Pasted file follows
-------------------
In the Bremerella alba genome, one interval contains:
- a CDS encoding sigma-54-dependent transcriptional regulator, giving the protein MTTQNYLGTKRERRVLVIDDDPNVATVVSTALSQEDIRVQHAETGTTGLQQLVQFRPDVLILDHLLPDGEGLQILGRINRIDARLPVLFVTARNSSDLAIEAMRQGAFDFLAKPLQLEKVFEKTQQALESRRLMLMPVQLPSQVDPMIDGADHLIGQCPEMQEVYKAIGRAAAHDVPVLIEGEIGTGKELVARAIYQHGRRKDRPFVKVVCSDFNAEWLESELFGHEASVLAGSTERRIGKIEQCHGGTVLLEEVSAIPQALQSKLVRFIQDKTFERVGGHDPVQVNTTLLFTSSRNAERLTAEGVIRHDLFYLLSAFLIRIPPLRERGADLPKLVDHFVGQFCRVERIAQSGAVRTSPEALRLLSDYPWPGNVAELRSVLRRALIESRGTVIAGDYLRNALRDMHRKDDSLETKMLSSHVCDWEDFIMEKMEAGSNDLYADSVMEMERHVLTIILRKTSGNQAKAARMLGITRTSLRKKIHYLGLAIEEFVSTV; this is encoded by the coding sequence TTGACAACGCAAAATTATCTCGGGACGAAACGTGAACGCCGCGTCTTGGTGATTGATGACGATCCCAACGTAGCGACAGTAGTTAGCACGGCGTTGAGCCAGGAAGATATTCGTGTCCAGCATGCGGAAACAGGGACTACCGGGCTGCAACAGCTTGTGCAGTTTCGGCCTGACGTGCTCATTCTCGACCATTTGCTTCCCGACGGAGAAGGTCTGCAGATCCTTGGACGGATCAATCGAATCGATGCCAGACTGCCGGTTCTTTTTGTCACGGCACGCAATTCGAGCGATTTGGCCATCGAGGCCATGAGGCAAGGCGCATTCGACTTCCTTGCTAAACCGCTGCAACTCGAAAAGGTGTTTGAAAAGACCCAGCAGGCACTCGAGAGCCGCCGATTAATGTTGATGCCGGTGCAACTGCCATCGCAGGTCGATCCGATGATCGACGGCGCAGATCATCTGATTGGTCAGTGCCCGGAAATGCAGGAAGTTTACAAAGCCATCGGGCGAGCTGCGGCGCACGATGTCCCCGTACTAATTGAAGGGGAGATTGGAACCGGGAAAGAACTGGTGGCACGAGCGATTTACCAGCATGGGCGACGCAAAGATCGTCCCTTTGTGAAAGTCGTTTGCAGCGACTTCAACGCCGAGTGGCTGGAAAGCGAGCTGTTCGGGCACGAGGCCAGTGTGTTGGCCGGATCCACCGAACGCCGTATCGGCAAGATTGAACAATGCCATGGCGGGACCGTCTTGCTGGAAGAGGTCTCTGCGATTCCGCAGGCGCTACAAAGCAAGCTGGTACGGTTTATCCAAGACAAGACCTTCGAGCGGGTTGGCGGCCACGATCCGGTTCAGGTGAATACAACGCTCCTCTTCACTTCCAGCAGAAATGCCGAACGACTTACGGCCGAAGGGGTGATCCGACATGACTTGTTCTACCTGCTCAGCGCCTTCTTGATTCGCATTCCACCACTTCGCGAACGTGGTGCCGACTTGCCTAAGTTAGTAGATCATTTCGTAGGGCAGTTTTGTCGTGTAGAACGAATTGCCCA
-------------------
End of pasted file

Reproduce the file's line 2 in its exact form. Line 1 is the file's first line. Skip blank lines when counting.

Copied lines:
- a CDS encoding sigma-54-dependent transcriptional regulator, giving the protein MTTQNYLGTKRERRVLVIDDDPNVATVVSTALSQEDIRVQHAETGTTGLQQLVQFRPDVLILDHLLPDGEGLQILGRINRIDARLPVLFVTARNSSDLAIEAMRQGAFDFLAKPLQLEKVFEKTQQALESRRLMLMPVQLPSQVDPMIDGADHLIGQCPEMQEVYKAIGRAAAHDVPVLIEGEIGTGKELVARAIYQHGRRKDRPFVKVVCSDFNAEWLESELFGHEASVLAGSTERRIGKIEQCHGGTVLLEEVSAIPQALQSKLVRFIQDKTFERVGGHDPVQVNTTLLFTSSRNAERLTAEGVIRHDLFYLLSAFLIRIPPLRERGADLPKLVDHFVGQFCRVERIAQSGAVRTSPEALRLLSDYPWPGNVAELRSVLRRALIESRGTVIAGDYLRNALRDMHRKDDSLETKMLSSHVCDWEDFIMEKMEAGSNDLYADSVMEMERHVLTIILRKTSGNQAKAARMLGITRTSLRKKIHYLGLAIEEFVSTV; this is encoded by the coding sequence TTGACAACGCAAAATTATCTCGGGACGAAACGTGAACGCCGCGTCTTGGTGATTGATGACGATCCCAACGTAGCGACAGTAGTTAGCACGGCGTTGAGCCAGGAAGATATTCGTGTCCAGCATGCGGAAACAGGGACTACCGGGCTGCAACAGCTTGTGCAGTTTCGGCCTGACGTGCTCATTCTCGACCATTTGCTTCCCGACGGAGAAGGTCTGCAGATCCTTGGACGGATCAATCGAATCGATGCCAGACTGCCGGTTCTTTTTGTCACGGCACGCAATTCGAGCGATTTGGCCATCGAGGCCATGAGGCAAGGCGCATTCGACTTCCTTGCTAAACCGCTGCAACTCGAAAAGGTGTTTGAAAAGACCCAGCAGGCACTCGAGAGCCGCCGATTAATGTTGATGCCGGTGCAACTGCCATCGCAGGTCGATCCGATGATCGACGGCGCAGATCATCTGATTGGTCAGTGCCCGGAAATGCAGGAAGTTTACAAAGCCATCGGGCGAGCTGCGGCGCACGATGTCCCCGTACTAATTGAAGGGGAGATTGGAACCGGGAAAGAACTGGTGGCACGAGCGATTTACCAGCATGGGCGACGCAAAGATCGTCCCTTTGTGAAAGTCGTTTGCAGCGACTTCAACGCCGAGTGGCTGGAAAGCGAGCTGTTCGGGCACGAGGCCAGTGTGTTGGCCGGATCCACCGAACGCCGTATCGGCAAGATTGAACAATGCCATGGCGGGACCGTCTTGCTGGAAGAGGTCTCTGCGATTCCGCAGGCGCTACAAAGCAAGCTGGTACGGTTTATCCAAGACAAGACCTTCGAGCGGGTTGGCGGCCACGATCCGGTTCAGGTGAATACAACGCTCCTCTTCACTTCCAGCAGAAATGCCGAACGACTTACGGCCGAAGGGGTGATCCGACATGACTTGTTCTACCTGCTCAGCGCCTTCTTGATTCGCATTCCACCACTTCGCGAACGTGGTGCCGACTTGCCTAAGTTAGTAGATCATTTCGTAGGGCAGTTTTGTCGTGTAGAACGAATTGCCCA